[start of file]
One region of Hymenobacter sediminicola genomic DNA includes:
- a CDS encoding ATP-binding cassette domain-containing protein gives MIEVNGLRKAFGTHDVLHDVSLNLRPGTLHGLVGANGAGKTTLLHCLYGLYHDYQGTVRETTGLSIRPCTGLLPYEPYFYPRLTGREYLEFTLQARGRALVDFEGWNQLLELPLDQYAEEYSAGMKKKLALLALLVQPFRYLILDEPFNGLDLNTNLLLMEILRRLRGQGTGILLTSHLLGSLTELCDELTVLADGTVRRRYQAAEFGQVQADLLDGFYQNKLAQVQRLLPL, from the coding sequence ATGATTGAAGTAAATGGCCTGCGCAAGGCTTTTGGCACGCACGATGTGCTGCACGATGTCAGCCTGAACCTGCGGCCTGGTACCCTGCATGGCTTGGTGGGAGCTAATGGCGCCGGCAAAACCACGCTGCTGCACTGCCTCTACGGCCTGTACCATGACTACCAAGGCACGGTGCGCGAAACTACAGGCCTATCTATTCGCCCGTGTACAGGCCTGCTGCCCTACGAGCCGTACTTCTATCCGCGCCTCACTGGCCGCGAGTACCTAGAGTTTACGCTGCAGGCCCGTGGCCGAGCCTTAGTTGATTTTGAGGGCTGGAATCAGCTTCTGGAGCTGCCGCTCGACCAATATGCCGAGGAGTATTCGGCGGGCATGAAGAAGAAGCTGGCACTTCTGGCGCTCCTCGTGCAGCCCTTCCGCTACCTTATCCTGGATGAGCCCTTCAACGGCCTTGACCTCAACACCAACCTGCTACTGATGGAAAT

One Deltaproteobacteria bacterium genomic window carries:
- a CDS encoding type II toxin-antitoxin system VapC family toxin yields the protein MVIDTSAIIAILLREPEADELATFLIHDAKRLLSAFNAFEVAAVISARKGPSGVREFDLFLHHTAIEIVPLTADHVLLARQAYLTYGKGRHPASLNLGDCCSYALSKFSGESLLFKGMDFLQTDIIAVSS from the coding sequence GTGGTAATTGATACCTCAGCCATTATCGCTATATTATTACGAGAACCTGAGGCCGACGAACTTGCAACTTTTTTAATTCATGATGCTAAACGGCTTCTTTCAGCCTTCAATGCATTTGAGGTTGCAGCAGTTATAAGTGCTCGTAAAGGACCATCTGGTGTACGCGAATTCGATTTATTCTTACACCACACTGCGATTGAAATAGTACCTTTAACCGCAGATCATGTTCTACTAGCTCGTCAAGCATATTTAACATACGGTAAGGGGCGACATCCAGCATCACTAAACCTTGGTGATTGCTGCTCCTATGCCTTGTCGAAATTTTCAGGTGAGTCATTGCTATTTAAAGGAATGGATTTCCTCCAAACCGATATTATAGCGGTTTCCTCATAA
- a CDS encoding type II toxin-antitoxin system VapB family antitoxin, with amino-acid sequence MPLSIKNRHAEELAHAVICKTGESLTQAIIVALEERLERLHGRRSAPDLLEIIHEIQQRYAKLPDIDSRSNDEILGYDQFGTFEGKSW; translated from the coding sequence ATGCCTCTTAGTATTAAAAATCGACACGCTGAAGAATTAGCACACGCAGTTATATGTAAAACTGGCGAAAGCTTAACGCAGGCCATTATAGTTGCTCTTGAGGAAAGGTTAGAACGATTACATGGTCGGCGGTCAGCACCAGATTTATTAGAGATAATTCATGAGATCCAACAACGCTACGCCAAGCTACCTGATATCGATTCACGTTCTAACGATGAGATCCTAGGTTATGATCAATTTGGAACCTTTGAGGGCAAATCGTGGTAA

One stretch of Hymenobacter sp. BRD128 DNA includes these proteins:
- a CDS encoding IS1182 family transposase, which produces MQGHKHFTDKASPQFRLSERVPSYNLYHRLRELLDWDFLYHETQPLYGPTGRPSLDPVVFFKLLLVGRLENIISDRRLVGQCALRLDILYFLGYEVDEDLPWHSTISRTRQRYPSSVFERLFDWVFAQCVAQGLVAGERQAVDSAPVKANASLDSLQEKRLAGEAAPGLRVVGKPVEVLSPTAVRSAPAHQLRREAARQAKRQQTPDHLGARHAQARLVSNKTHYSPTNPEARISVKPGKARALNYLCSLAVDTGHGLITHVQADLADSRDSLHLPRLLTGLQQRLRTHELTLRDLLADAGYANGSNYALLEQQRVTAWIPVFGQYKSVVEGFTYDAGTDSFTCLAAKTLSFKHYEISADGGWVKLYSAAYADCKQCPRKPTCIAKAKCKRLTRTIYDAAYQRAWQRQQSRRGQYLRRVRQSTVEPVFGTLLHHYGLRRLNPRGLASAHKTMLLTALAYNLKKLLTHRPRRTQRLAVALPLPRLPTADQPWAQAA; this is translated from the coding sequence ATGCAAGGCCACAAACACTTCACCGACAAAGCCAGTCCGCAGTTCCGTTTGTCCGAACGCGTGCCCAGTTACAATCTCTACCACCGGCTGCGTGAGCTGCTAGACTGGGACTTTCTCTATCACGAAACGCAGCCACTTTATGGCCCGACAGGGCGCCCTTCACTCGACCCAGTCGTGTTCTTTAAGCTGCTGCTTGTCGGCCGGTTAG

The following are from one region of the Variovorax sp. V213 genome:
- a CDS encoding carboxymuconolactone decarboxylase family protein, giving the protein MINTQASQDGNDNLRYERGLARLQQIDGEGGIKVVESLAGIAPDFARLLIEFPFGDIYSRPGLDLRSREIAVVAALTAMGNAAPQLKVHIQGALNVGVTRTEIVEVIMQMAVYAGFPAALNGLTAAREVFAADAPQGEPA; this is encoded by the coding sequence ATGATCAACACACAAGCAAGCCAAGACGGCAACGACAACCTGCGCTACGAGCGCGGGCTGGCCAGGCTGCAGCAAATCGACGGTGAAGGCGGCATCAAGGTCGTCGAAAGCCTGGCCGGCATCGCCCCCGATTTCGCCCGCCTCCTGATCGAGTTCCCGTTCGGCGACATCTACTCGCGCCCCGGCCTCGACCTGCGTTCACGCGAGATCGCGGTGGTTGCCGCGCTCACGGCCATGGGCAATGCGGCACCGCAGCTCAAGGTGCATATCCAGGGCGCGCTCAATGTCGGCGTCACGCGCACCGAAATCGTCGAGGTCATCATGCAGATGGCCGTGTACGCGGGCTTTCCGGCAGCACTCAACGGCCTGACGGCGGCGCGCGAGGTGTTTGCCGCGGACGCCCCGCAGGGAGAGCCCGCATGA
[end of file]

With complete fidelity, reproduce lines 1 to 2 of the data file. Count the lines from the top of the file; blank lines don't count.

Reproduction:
One region of Hymenobacter sediminicola genomic DNA includes:
- a CDS encoding ATP-binding cassette domain-containing protein gives MIEVNGLRKAFGTHDVLHDVSLNLRPGTLHGLVGANGAGKTTLLHCLYGLYHDYQGTVRETTGLSIRPCTGLLPYEPYFYPRLTGREYLEFTLQARGRALVDFEGWNQLLELPLDQYAEEYSAGMKKKLALLALLVQPFRYLILDEPFNGLDLNTNLLLMEILRRLRGQGTGILLTSHLLGSLTELCDELTVLADGTVRRRYQAAEFGQVQADLLDGFYQNKLAQVQRLLPL, from the coding sequence ATGATTGAAGTAAATGGCCTGCGCAAGGCTTTTGGCACGCACGATGTGCTGCACGATGTCAGCCTGAACCTGCGGCCTGGTACCCTGCATGGCTTGGTGGGAGCTAATGGCGCCGGCAAAACCACGCTGCTGCACTGCCTCTACGGCCTGTACCATGACTACCAAGGCACGGTGCGCGAAACTACAGGCCTATCTATTCGCCCGTGTACAGGCCTGCTGCCCTACGAGCCGTACTTCTATCCGCGCCTCACTGGCCGCGAGTACCTAGAGTTTACGCTGCAGGCCCGTGGCCGAGCCTTAGTTGATTTTGAGGGCTGGAATCAGCTTCTGGAGCTGCCGCTCGACCAATATGCCGAGGAGTATTCGGCGGGCATGAAGAAGAAGCTGGCACTTCTGGCGCTCCTCGTGCAGCCCTTCCGCTACCTTATCCTGGATGAGCCCTTCAACGGCCTTGACCTCAACACCAACCTGCTACTGATGGAAAT